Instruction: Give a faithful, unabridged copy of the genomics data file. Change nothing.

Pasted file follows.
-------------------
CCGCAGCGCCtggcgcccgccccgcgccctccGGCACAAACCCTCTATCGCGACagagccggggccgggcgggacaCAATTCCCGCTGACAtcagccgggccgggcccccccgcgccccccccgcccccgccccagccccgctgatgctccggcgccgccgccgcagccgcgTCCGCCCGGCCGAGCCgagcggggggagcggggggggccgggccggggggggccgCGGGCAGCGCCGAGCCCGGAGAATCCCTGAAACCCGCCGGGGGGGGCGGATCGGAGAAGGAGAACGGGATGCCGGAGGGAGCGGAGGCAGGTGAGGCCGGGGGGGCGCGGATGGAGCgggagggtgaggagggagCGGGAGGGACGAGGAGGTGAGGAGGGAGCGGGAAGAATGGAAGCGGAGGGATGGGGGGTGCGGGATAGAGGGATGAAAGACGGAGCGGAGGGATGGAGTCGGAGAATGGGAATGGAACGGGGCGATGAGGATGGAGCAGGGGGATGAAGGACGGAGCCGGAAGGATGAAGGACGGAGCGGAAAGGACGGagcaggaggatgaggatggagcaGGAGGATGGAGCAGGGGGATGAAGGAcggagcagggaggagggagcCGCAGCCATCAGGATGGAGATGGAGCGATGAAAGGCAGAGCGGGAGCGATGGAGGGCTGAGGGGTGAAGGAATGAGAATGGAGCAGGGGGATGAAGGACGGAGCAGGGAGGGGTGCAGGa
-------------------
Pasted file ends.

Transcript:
CCGCAGCGCCtggcgcccgccccgcgccctccGGCACAAACCCTCTATCGCGACagagccggggccgggcgggacaCAATTCCCGCTGACAtcagccgggccgggcccccccgcgccccccccgcccccgccccagccccgctgatgctccggcgccgccgccgcagccgcgTCCGCCCGGCCGAGCCgagcggggggagcggggggggccgggccggggggggccgCGGGCAGCGCCGAGCCCGGAGAATCCCTGAAACCCGCCGGGGGGGGCGGATCGGAGAAGGAGAACGGGATGCCGGAGGGAGCGGAGGCAGGTGAGGCCGGGGGGGCGCGGATGGAGCgggagggtgaggagggagCGGGAGGGACGAGGAGGTGAGGAGGGAGCGGGAAGAATGGAAGCGGAGGGATGGGGGGTGCGGGATAGAGGGATGAAAGACGGAGCGGAGGGATGGAGTCGGAGAATGGGAATGGAACGGGGCGATGAGGATGGAGCAGGGGGATGAAGGACGGAGCCGGAAGGATGAAGGACGGAGCGGAAAGGACGGagcaggaggatgaggatggagcaGGAGGATGGAGCAGGGGGATGAAGGAcggagcagggaggagggagcCGCAGCCATCAGGATGGAGATGGAGCGATGAAAGGCAGAGCGGGAGCGATGGAGGGCTGAGGGGTGAAGGAATGAGAATGGAGCAGGGGGATGAAGGACGGAGCAGGGAGGGGTGCAGGa